"The Adventure of the Copper Beeches", one of the 56 short Sherlock Holmes stories written by British author Sir Arthur Conan Doyle, and the last of the twelve collected in The Adventures of Sherlock Holmes. It was first published in Strand Magazine in June 1892.

The Adventure of the Copper BeechesThe Adventure of the Copper Beeches Synopsis
Violet Hunter asks Holmes whether to accept a job as governess, with very strange conditions. She is enticed by the phenomenal salary which, as originally offered, is £100 a year, later increased to £120 when Miss Hunter balks at having to cut her long hair off, which is one of many peculiar provisos to which she must agree. The employer, Jephro Rucastle, seems pleasant enough, yet Miss Hunter obviously has her suspicions.
She announces to Holmes, after the raised salary offer, that she will take the job, and Holmes suggests that if he is needed, a telegram will bring him to Hampshire, where Mr. Rucastle's country estate, the Copper Beeches, is situated.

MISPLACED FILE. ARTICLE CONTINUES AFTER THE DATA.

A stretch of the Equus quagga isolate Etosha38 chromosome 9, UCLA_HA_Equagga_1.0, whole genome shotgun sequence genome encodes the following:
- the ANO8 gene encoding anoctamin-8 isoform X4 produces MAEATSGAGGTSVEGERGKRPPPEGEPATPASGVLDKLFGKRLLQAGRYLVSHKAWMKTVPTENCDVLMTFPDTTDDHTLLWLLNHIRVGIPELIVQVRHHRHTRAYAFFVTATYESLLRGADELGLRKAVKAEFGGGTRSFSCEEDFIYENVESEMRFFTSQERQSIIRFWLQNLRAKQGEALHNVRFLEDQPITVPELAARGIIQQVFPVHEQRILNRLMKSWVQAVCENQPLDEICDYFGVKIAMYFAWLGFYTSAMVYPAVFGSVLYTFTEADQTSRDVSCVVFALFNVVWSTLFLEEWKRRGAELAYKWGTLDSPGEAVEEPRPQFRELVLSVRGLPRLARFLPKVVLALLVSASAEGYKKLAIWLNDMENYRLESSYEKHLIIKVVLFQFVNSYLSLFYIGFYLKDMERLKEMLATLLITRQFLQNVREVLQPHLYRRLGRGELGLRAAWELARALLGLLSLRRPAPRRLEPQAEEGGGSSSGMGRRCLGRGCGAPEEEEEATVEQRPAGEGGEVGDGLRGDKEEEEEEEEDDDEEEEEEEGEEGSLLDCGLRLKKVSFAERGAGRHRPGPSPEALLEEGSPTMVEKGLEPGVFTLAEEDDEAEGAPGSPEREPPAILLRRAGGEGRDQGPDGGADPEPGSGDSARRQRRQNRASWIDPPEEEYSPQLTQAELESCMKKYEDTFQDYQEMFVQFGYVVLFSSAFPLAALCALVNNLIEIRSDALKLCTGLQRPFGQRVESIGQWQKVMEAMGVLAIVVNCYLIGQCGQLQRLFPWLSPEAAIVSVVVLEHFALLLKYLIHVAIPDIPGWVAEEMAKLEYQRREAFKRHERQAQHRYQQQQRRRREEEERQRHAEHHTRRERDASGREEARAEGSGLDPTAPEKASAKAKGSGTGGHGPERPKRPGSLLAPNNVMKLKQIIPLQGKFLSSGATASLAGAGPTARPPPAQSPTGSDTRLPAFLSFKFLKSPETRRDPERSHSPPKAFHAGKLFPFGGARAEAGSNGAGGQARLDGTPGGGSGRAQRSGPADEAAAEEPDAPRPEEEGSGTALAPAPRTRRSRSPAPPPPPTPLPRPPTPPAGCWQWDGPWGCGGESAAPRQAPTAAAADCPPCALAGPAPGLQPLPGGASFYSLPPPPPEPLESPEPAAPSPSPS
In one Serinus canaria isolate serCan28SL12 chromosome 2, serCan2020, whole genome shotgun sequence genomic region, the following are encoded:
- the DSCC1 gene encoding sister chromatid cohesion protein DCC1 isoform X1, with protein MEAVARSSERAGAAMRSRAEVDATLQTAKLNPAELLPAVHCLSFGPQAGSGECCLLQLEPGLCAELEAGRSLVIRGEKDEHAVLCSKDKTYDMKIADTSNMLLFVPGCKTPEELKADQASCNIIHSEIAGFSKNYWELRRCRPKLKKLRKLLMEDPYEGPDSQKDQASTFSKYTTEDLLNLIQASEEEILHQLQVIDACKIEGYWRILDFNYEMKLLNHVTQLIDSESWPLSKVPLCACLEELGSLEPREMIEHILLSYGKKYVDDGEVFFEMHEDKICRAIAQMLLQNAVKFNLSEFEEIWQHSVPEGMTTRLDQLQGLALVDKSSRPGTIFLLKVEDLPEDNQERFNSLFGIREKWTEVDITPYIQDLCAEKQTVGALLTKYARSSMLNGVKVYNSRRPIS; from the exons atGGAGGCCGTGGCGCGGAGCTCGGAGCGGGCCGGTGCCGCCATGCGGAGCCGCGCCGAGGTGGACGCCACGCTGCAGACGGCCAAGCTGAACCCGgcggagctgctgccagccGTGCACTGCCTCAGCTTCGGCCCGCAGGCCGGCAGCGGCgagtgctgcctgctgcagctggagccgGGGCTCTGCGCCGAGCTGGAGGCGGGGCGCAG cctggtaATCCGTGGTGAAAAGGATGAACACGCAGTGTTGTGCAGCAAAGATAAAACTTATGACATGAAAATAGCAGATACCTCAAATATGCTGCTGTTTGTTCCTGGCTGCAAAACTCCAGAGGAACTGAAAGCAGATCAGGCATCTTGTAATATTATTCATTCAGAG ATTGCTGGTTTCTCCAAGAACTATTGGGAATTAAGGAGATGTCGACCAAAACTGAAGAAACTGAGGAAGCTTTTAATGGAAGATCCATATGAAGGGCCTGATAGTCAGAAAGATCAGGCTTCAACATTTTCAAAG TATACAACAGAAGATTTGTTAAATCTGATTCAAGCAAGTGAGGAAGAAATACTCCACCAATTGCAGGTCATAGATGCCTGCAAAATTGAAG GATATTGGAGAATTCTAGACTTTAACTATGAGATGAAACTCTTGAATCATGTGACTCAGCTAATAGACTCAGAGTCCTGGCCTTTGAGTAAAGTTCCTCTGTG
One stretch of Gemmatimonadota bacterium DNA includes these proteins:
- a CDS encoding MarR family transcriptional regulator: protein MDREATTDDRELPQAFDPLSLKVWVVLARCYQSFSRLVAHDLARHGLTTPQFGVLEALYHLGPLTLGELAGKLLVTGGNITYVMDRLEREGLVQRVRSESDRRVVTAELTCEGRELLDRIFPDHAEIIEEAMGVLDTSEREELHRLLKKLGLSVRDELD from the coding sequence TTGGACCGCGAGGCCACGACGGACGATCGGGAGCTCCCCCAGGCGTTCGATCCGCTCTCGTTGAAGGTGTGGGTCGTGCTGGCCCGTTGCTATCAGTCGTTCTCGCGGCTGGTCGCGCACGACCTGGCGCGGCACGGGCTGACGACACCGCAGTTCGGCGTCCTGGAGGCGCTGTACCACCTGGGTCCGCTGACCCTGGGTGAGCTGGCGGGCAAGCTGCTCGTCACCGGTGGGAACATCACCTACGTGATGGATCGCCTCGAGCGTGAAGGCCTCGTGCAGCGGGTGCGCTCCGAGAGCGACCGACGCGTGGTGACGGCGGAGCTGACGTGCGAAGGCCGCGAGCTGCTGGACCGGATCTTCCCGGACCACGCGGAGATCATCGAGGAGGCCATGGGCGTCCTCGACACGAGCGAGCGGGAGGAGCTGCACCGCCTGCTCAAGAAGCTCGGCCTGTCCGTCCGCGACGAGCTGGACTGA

In about a fortnight, Holmes receives such a message, beseeching him to come and see her in Winchester. Once Holmes and Watson arrive, Miss Hunter tells them one of the most singular stories that they have ever heard. Mr. Rucastle would sometimes have Miss Hunter wear an electric blue dress and sit in the front room reading, with her back to the front window. She began to suspect that she was not supposed to see something outside the window, and a small mirror shard hidden in her handkerchief showed her that she was right: there was a man standing there on the road looking towards the house.
At another such session, Mr. Rucastle told a series of funny stories that made Miss Hunter laugh until she was quite weary. The one astonishing thing about this was that Mrs. Rucastle not only didn't laugh, but didn't even smile.